A big part of the problem for global warming alarmists is that although the United Nations and Al Gore told the world that catastrophic climate change was going to occur – unless the emissions of man-made greenhouse gases were reduced – the globe has not warmed but cooled. Since 1998, emissions have continued to rise and temperatures have continued to fall. This means that increasing numbers of people are becoming far more skeptical about global warming scaremongering and politicians jumping on the global warming bandwagon.
So where does it leave New Zealand?
Firstly, the move to pass legislation to delay the implementation of the emissions trading scheme and to repeal the ban on thermal electricity generation is sensible.
Secondly, while the plan to hold a select committee inquiry is a good step in the right direction, it is crucial that it allows the opportunity for a wider debate on the scientific evidence in support of, or against the existence of anthropogenic global warming. The review must also, as a priority, hold a proper investigation in the way that the United Nations’ Kyoto Protocol deals with agriculture.
Let me explain.
At school we learnt about the carbon cycle. It is a natural cycle which maintains a steady level of carbon dioxide in the atmosphere at 0.038 percent. The cycle begins with plants absorbing carbon dioxide during photosynthesis and locking it up in plant tissue. When animals eat the plants, some carbon dioxide is released into the atmosphere during respiration, with the remainder being used to build up animal tissue. If the animal is a ruminant, like cows and sheep that chew their cuds, friendly bacteria break down the plant cellulose in multiple stomachs emitting methane as a byproduct. Over an 8-10 year period this methane breaks down into carbon dioxide and water. When plants and animals die, decomposition returns carbon dioxide to the atmosphere – except when it gets buried for hundreds of years, and as a result of heat and pressure, turns into fossil fuels.
The point is that the carbon cycle is a natural cycle between plants and animals that maintains constant levels of carbon dioxide in the atmosphere. As such, the fact that methane, which is an important part of that natural cycle, is treated as a man-made greenhouse gas that needs to be reduced, by the Kyoto Protocol, is misguided. In New Zealand’s case, methane emissions make up over a third of our total greenhouse gas inventory and to plan to penalise farmers for a natural process – as the Kyoto Protocol does – is madness!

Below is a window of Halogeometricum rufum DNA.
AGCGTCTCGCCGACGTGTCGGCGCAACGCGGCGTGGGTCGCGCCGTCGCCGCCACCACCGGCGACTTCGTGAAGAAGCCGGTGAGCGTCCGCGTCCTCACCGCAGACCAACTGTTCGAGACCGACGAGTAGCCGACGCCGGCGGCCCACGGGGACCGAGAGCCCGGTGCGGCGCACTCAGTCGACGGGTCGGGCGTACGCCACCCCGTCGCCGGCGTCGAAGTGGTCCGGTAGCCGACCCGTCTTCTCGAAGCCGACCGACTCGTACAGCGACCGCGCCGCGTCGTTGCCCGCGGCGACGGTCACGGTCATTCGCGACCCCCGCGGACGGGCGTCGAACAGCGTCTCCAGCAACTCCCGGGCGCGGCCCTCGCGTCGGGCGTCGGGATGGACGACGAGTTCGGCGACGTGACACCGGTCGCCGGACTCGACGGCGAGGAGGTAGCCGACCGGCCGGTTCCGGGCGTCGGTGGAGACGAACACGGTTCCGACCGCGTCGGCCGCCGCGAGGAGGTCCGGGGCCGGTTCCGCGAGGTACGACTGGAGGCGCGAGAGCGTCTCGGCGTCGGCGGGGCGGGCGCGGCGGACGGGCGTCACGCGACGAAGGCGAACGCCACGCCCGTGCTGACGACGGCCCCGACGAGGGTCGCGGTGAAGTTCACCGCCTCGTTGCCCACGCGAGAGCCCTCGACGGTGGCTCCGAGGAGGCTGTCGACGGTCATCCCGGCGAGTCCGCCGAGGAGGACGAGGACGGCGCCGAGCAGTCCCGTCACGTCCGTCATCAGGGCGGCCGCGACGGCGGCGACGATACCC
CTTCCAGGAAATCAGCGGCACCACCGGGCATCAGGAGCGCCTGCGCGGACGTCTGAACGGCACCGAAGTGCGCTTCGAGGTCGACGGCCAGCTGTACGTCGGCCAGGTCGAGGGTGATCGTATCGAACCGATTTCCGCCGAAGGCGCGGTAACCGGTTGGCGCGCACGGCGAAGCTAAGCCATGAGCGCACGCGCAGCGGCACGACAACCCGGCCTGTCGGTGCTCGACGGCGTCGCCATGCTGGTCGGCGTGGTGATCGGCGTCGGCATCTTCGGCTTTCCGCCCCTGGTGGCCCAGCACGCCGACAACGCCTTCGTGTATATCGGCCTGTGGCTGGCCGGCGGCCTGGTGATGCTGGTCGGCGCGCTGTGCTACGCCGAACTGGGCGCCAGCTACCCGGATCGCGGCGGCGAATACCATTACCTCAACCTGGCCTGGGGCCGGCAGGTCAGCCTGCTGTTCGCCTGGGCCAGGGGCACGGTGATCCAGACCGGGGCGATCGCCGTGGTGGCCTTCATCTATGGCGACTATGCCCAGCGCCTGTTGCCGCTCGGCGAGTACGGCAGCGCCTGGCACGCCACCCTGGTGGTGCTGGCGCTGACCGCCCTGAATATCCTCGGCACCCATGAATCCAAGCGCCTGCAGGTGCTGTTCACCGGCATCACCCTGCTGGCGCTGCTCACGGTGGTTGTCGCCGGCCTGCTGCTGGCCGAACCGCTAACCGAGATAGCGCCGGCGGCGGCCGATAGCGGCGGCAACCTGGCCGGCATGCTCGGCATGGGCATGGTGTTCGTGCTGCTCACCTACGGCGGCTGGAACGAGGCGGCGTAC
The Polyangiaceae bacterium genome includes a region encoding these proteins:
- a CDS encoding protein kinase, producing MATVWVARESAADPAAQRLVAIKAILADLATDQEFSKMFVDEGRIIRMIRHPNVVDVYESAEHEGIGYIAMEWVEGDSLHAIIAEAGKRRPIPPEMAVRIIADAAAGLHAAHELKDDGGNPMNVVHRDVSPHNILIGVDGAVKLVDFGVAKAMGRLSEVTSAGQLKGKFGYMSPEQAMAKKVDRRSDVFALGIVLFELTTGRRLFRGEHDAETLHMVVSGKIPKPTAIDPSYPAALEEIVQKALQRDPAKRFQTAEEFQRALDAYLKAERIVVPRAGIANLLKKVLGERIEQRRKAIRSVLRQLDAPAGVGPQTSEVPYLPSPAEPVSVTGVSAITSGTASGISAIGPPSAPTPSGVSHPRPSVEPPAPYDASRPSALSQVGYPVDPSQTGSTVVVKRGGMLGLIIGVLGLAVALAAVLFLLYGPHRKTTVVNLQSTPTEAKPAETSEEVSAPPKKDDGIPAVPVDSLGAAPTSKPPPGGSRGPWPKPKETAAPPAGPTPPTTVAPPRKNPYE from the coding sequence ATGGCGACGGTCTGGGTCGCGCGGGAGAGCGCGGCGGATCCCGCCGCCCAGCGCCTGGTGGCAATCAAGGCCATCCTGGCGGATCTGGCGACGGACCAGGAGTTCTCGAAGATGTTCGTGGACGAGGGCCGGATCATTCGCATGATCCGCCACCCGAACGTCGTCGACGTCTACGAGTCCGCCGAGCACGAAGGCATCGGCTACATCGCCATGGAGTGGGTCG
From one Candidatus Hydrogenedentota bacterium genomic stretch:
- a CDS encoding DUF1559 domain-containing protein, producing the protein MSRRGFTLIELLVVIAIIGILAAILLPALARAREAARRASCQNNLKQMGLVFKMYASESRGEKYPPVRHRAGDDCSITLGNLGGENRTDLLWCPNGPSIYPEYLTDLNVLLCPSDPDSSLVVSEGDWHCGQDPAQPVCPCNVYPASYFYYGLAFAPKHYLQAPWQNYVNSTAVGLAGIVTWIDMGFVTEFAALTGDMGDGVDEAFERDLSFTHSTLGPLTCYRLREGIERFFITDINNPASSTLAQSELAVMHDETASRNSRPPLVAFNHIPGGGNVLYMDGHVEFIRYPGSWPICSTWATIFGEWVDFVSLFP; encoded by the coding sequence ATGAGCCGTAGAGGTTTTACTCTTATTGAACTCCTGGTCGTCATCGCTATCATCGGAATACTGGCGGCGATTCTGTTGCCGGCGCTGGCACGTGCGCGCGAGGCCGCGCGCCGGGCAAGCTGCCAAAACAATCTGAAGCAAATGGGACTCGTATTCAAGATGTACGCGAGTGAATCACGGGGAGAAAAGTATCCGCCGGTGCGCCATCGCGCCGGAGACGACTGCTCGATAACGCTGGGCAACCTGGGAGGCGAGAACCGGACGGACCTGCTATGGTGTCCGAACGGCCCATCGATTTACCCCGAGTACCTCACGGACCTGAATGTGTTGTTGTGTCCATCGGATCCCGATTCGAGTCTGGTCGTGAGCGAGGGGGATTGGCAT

This is an issue that has taxed many, including Professor David Bellamy and agricultural consultant Robin Grieve. Robin recently calculated that, by looking at the whole carbon cycle, dairy cows are not net emitters of carbon, but carbon sinks: “The cow has removed 25kgs of CO2 from the atmosphere and emits 6 to 10kgs CO2 equivalents in methane. She is in credit between 15 – 19kgs”. In other words, for each kilograms of carbon dioxide removed from the atmosphere through grazing, the cow discharges only one third of a kilogram of equivalent carbon dioxide back into the atmosphere, with the other two thirds being stored in milk, meat, and other bodily products. That means that livestock should be treated in a positive manner on the Kyoto Protocol ledger, instead of being negative.
To further illustrate how truly stupid the Kyoto Protocol is, Robin has calculated that according to their rules, mowing a lawn with a motor-mower is six times better for the environment than letting a sheep graze it: “The environmental impact of my sheep, as defined by Kyoto, is 19.65 kgs carbon equivalent compared to a lawnmower’s 3.107 kgs carbon. This means my sheep is 6.3 times worse for the environment than a lawnmower according to Kyoto.”
All of this highlights the gross inaccuracies in the way that agriculture has been treated under Kyoto Protocol rules. But with the agricultural sector being such a key part of the New Zealand economy – as well as being an important food producer – this is an area that demands a review of the highest quality since the findings will be of international significance.
That’s why the special select committee investigation is such an important step in the right direction. It will allow New Zealand to become a follower rather than a leader in this fraught area, allowing the government to focus its effort on the crucial matter of getting the economy right.
1.President Bush, President Bush Discusses Financial Markets and World Economy
2.National-ACT Confidence and Supply Agreement
3.Muriel Newman, “Protecting our Future”
4.Robin Grieve, Lawnmower versus Sheep: the Kyoto folly